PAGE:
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Know Thine Enemigo: Madrid Derby Q&A with Kristofer McCormack

The Real Madrid writer helps us preview Saturday’s meeting of the Madrid giants.

Real Madrid v Atletico de Madrid - 2019 International Champions Cup Photo by TF-Images/Getty Images

What are your thoughts on the state of Real Madrid entering el derbi?

Pretty good, actually. Preseason didn’t go to plan (thanks in part to you meddling kids) and though Real made an unbeaten start to the season, how they got those results wasn’t convincing.

I would say that I had seen just over a full game of good football from Real Madrid this season (65 minutes or so against Valladolid and the first half against Levante). Then we were ruthlessly exposed and humiliated by PSG last Wednesday and have suddenly done a U-turn since then.

Toni Kroos has started tracking his man and working harder in transition, Casemiro is playing as a pure anchor rather than a part-time number 10 and it’s made us look surprisingly solid defensively over the last two games. The other end of the pitch still needs work, Eden Hazard has a lot of catching up to do physically and the team remains reliant on Karim Benzema to score. However, if we can continue to perform defensively, I am optimistic everything will follow due to the individual talent we have up front.

Sevilla v Real Madrid - La Liga Santander Photo by David S. Bustamante/Soccrates/Getty Images

Real Madrid have already had high highs and low lows this season. What has been the biggest surprise(s) from the first month-plus?

The turnaround from the PSG game has been the biggest surprise for me so far. Zinedine Zidane loves using intensity in press conferences, especially when the team is in a rut, but it’s been a long time since he actually got a reaction. He certainly can give himself some credit for not only shaking his dressing room into a reaction, but also directing his players on the sort of reaction he expected i.e. Kroos’ lackadaisical defending. Naturally, there is some context to this reaction — it’s just two games, neither Sevilla or Osasuna have been prolific in front of goal this season, etc.

However, I’ve seen the script where Real Madrid lose their first big game of the season, lose in Seville and are out of the league by Christmas more times than I can count, so the results in themselves are surprising given what I’ve been used to recently.

Atlético Madrid had their own injury crisis last season, and now it has made its way over to the Bernabéu. What’s happened there and what is the status of RM’s injured?

Everyone has an answer to where this injury crisis has come from. There has been this bizarre 13 second clip of players using the leg press wrong, leading to training methods being questioned. Others have blamed the fitness team while Real’s partnership with the health specialist Sanitas has been controversial since the dawn of time.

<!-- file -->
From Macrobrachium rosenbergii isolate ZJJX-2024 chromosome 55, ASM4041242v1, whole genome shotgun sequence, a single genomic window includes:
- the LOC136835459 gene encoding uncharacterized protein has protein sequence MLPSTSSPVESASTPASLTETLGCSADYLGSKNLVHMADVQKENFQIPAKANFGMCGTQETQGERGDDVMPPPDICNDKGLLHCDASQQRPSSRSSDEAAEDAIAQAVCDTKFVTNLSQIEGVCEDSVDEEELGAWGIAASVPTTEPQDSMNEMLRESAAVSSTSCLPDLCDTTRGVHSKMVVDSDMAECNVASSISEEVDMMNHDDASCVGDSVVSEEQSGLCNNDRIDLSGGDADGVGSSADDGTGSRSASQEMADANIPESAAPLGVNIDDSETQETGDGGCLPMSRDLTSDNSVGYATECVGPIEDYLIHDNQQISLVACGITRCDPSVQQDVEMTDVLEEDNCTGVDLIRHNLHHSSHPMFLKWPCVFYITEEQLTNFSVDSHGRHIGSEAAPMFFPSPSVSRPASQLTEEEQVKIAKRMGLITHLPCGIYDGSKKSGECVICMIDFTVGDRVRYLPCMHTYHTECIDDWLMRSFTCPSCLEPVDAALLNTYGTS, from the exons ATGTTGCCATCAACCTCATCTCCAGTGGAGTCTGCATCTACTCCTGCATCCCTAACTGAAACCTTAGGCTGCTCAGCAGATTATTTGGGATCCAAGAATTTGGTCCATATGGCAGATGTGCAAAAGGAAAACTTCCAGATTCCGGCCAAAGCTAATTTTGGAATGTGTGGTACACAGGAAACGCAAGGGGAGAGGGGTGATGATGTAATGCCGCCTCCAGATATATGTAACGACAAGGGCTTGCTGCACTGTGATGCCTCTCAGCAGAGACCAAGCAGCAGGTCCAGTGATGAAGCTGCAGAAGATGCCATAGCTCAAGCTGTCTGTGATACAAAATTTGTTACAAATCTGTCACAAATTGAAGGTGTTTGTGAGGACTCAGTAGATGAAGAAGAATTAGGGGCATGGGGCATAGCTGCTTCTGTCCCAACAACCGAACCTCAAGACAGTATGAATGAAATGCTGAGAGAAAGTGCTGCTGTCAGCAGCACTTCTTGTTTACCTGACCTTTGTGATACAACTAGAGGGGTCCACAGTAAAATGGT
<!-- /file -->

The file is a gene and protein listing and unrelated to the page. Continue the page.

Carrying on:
I have my own theory on the subject — I think changing the fitness team has made things worse, but the main issue is more so the demand of professional soccer on players rather than anything Real Madrid are doing.

Zidane said in a recent press conference that he’s shocked by the amount of games players play, saying where once it was 40 or 45 games a season, now it’s 60. In my view, Real Madrid are suffering the most from these demands because few teams in European football have played as many games as they have. The three peat has taken its toll through 38 extra games alongside a European Super Cup match for the last three seasons and the FIFA Club World Cup the last three seasons, all of which generally take place in exotic locations.

The main injury concern now for us is left back, where Marcelo and Ferland Mendy are injured. Nacho is the third choice, but had a poor game against Osasuna and is a potential weakness Atleti could exploit.

Zidane and Diego Simeone will match wits once more Saturday. Who has the edge?

Club Atletico de Madrid v Real Madrid CF - La Liga Photo by Aitor Alcalde/Getty Images

They’ve both had their moments. I would argue that a Champions League final victory forever gives Zidane the edge, but I think if I did that, you wouldn’t invite me to do this again and we might have to draw a line in the sand from here on in with these two.

(Editor’s note: Eh? A Champions League final between Simeone and Zidane? This is the first I’m hearing of it.)

To me, Zidane and Simeone are kinda the last of the old guard heading into this weekend. Both sides have had a lot of changes, particularly Atleti, and it will be interesting how that might change the rivalry going forward.

What do Real Madrid have to do to win this game?

Just continue to build off their last 180 minutes of football. The process so far has been good, and Atleti are going to ask more questions than both Sevilla and Osasuna did. But I think we can beat any team on our day with the right structure.

Scoreline prediction?

0-0. As is tradition.